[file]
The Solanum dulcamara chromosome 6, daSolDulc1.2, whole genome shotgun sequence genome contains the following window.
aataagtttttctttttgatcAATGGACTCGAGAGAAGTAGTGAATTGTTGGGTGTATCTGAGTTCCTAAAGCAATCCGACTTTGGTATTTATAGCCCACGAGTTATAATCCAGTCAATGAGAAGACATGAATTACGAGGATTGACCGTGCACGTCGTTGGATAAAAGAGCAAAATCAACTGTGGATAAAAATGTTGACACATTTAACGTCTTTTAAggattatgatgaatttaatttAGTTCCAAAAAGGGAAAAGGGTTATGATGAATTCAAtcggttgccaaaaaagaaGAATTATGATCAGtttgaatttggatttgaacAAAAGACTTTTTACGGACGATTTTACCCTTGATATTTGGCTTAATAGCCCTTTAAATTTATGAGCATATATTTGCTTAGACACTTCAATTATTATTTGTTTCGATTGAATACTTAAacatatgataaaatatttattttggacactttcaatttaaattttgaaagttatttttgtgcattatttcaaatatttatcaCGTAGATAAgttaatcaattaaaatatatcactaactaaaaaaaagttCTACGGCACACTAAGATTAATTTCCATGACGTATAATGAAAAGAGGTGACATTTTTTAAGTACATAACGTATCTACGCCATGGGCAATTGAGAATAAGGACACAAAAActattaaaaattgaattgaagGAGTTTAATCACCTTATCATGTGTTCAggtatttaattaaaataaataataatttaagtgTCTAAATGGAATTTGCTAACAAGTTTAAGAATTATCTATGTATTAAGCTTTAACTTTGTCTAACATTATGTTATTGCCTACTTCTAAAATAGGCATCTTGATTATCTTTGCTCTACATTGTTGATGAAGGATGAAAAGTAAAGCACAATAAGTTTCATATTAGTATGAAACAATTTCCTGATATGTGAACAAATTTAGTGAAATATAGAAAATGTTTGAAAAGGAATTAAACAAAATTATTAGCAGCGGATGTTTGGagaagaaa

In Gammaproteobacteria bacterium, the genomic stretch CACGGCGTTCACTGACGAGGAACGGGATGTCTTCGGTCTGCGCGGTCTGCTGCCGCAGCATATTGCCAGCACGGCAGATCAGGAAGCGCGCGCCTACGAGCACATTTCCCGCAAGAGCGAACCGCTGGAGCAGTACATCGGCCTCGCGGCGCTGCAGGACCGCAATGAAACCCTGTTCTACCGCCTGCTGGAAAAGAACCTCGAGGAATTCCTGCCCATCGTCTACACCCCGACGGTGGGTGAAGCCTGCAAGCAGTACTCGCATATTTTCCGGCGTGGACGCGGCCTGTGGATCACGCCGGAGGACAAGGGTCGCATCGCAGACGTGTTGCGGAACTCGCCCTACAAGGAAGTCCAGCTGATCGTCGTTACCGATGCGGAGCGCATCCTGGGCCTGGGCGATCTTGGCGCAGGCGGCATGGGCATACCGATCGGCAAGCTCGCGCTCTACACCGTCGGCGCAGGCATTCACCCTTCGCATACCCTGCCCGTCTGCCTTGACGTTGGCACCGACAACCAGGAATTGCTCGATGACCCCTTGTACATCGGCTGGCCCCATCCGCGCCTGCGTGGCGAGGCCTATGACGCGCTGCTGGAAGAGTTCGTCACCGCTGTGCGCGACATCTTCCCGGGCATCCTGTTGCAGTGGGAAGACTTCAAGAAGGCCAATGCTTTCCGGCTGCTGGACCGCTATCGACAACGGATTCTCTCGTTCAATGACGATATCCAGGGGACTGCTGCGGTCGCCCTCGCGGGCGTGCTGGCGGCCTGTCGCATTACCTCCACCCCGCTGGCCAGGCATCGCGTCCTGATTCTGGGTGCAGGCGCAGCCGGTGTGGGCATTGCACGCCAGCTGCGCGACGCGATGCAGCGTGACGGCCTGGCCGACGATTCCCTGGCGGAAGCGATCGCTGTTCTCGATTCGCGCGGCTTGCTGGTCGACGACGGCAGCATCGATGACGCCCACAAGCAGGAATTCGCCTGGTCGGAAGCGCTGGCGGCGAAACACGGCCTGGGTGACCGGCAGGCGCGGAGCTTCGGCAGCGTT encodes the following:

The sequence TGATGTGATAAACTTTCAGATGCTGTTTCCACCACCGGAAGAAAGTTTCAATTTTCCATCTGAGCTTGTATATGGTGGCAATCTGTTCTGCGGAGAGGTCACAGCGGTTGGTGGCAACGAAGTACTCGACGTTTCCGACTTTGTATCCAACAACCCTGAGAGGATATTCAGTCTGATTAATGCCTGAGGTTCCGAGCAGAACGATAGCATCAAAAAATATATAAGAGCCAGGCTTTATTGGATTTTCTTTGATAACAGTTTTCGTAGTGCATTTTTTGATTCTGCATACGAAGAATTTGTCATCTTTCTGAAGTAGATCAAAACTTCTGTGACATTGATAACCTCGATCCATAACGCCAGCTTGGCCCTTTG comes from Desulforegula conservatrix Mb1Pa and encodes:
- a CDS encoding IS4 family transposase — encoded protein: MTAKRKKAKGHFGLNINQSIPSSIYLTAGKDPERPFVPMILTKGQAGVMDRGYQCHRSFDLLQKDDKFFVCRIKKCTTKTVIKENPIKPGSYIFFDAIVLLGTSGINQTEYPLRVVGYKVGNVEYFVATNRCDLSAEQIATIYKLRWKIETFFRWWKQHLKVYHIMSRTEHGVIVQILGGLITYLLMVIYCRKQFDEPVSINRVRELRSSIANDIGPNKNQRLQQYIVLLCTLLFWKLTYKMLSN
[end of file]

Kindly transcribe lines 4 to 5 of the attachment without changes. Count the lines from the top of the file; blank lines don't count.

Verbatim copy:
The sequence TGATGTGATAAACTTTCAGATGCTGTTTCCACCACCGGAAGAAAGTTTCAATTTTCCATCTGAGCTTGTATATGGTGGCAATCTGTTCTGCGGAGAGGTCACAGCGGTTGGTGGCAACGAAGTACTCGACGTTTCCGACTTTGTATCCAACAACCCTGAGAGGATATTCAGTCTGATTAATGCCTGAGGTTCCGAGCAGAACGATAGCATCAAAAAATATATAAGAGCCAGGCTTTATTGGATTTTCTTTGATAACAGTTTTCGTAGTGCATTTTTTGATTCTGCATACGAAGAATTTGTCATCTTTCTGAAGTAGATCAAAACTTCTGTGACATTGATAACCTCGATCCATAACGCCAGCTTGGCCCTTTG comes from Desulforegula conservatrix Mb1Pa and encodes:
- a CDS encoding IS4 family transposase — encoded protein: MTAKRKKAKGHFGLNINQSIPSSIYLTAGKDPERPFVPMILTKGQAGVMDRGYQCHRSFDLLQKDDKFFVCRIKKCTTKTVIKENPIKPGSYIFFDAIVLLGTSGINQTEYPLRVVGYKVGNVEYFVATNRCDLSAEQIATIYKLRWKIETFFRWWKQHLKVYHIMSRTEHGVIVQILGGLITYLLMVIYCRKQFDEPVSINRVRELRSSIANDIGPNKNQRLQQYIVLLCTLLFWKLTYKMLSN